As impressive as President Obama’s re-election victory is, it’s worth pausing to appreciate the larger context, because it wasn’t just his presidency on the line.
Had Obama come up short, the immediate threats to key public policies would have been significant, but the more sweeping consequence would have been the lasting damage to a progressive vision of governance.
It’s easy to imagine the recriminations this morning had the election gone the other way. The president’s 2008 victory would come to be seen as a faddish fluke, but more importantly, everything Obama fought for in his first term would be evidence of failure. For the foreseeable future, presidents would be told not to be ambitious, not to use government as a tool to make a material difference in the lives of working families, and not to rely on Keynesian economics to grow the economy through investments … or they too will end up as a one-term disappointment.
The 2012 election, then, can be seen as a referendum on Obama’s presidency – a test he passed yesterday in impressive fashion – and a referendum on the liberal experiment.
It’s what makes the president’s electoral success, not just significant in the short term, but important in the long term. Obama’s agenda has a new opportunity to make a meaningful, positive difference in the lives of America’s middle class, but it also establishes a precedent for history – presidents can pursue big, bold, consequential priorities, and be rewarded for it.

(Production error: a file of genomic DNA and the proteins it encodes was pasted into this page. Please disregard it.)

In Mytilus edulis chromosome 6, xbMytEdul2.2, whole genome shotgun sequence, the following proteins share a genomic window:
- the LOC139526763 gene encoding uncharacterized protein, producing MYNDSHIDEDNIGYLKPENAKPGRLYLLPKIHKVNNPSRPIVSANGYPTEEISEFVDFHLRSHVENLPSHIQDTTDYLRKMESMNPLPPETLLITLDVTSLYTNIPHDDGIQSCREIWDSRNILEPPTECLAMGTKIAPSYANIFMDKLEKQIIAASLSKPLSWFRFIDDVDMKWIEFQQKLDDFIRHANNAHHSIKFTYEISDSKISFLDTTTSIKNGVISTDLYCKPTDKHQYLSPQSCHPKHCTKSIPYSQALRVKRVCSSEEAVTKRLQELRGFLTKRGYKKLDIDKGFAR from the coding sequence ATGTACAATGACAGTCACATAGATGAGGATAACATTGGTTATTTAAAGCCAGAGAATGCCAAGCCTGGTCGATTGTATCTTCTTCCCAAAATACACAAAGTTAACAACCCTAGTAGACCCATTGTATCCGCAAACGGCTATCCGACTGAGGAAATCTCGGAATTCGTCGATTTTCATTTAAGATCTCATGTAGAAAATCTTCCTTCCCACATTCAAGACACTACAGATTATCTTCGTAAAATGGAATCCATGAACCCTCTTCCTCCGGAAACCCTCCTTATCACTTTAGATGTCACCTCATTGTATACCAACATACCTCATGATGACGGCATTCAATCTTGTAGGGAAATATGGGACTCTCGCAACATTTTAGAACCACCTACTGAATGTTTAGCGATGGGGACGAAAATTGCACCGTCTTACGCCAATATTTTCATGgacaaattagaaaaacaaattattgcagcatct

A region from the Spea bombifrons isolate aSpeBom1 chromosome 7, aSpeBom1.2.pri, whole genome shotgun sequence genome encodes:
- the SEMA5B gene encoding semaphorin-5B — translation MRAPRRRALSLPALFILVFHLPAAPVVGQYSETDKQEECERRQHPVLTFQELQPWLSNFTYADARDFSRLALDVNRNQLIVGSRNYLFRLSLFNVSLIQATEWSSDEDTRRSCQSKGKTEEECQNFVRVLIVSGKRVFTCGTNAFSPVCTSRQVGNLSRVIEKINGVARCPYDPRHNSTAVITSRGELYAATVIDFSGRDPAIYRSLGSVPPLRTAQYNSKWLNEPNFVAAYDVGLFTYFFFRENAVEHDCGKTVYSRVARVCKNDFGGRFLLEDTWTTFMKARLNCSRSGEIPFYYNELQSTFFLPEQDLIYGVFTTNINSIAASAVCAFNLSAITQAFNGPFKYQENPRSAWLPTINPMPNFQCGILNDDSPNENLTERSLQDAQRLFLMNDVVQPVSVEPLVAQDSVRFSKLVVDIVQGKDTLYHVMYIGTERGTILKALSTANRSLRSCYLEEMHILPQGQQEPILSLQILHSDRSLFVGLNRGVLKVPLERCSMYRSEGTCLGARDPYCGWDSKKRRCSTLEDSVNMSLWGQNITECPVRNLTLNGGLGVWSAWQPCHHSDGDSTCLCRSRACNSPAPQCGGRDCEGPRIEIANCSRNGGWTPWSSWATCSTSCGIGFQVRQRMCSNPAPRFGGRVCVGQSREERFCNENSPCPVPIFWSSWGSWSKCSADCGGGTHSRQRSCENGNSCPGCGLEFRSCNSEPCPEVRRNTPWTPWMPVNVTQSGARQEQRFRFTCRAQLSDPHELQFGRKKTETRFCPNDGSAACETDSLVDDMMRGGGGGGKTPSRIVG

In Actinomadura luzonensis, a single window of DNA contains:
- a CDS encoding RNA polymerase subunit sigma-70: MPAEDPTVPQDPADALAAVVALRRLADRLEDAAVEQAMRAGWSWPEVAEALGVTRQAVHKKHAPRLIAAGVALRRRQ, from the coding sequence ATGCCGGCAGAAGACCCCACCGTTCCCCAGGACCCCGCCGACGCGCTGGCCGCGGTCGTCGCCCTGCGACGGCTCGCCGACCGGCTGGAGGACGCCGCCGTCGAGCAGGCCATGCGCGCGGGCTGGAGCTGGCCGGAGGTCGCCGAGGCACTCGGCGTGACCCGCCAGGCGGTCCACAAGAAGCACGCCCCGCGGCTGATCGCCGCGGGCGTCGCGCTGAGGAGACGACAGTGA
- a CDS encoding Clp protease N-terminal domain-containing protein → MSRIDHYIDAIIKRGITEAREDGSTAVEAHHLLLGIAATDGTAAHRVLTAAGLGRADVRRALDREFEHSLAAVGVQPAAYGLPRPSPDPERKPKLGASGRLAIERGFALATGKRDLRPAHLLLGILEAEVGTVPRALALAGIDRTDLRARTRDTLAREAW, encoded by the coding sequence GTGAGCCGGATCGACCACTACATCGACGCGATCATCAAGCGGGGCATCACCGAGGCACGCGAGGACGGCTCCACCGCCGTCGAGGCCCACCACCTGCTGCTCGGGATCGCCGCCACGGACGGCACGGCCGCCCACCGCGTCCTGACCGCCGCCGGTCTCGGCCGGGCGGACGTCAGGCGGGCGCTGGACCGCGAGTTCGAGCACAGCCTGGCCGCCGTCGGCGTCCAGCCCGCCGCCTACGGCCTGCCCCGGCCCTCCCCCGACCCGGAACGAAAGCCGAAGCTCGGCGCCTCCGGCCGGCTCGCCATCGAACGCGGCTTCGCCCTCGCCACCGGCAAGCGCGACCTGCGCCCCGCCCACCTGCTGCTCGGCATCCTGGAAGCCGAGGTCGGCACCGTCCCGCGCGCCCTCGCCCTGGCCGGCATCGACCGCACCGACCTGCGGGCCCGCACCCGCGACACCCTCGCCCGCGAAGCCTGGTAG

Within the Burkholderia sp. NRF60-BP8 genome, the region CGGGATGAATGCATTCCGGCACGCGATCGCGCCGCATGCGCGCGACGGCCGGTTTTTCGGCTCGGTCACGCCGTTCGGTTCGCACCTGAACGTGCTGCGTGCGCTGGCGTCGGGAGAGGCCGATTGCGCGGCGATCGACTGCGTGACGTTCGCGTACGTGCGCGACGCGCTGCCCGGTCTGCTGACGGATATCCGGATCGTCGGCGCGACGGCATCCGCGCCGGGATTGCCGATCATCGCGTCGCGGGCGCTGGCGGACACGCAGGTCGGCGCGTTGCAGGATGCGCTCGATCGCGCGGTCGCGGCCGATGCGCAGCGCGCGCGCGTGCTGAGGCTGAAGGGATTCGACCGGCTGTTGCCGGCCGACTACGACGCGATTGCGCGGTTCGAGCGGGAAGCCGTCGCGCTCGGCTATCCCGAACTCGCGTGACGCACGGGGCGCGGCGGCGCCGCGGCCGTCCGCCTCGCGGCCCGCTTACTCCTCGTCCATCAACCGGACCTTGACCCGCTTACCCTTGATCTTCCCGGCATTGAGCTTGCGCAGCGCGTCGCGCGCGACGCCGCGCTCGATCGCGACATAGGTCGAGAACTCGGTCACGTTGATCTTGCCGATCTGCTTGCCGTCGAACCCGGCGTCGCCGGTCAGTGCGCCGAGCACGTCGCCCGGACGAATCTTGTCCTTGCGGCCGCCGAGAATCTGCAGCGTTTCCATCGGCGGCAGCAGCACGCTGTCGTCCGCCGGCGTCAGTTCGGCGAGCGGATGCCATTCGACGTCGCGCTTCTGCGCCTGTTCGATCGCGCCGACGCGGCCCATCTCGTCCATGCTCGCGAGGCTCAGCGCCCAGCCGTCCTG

As for whether or not the president has earned a “mandate,” early indications suggest the media establishment has already made up its mind. It was 11:12 p.m. last night when Ohio went to Obama, assuring his second term, and it was 11:41 p.m. – just 29 minutes later – when National Journal published an item insisting that Obama’s victory “comes with no mandate.”
Let’s consider exactly what this means – and why the question itself is rather dubious.
The amorphous idea of a “mandate” is based on the notion that a candidate runs on an agenda, gets elected, and earns the right to expect that his or her agenda will be given a shot. Those arguing that Obama lacks a mandate apparently believe the president wasn’t pushing a specific enough vision during the campaign, and should therefore adjust his expectations downwards.
I understand the point, but I’m not sure it matters. For one thing, Obama really did present a relatively detailed agenda, which includes measures that are quite popular with the American mainstream. For another – and this is important – Obama won big. Once Florida is called, the president will end 2012 with 332 electoral votes and a majority of the popular vote.
To put that in context, Obama easily surpassed George W. Bush’s two victories – and Republicans had no problem saying he had a mandate – and is now the most successful Democratic presidential candidate since FDR (Clinton won twice, but came up short of popular-vote majorities both times).
I don’t imagine congressional Republicans would care if the president had won 538 electoral votes – which makes the debate over mandates itself something of a moot point – but if anyone has earned the right to a fair hearing of his policy priorities, it’s Barack Obama.
But even putting that debate aside, as the dust settles on a long, difficult election cycle, the fact remains that Republicans saw an opportunity to win, and threw everything they had at President Obama. This morning, he’s still standing.
So, too, is progressive governance.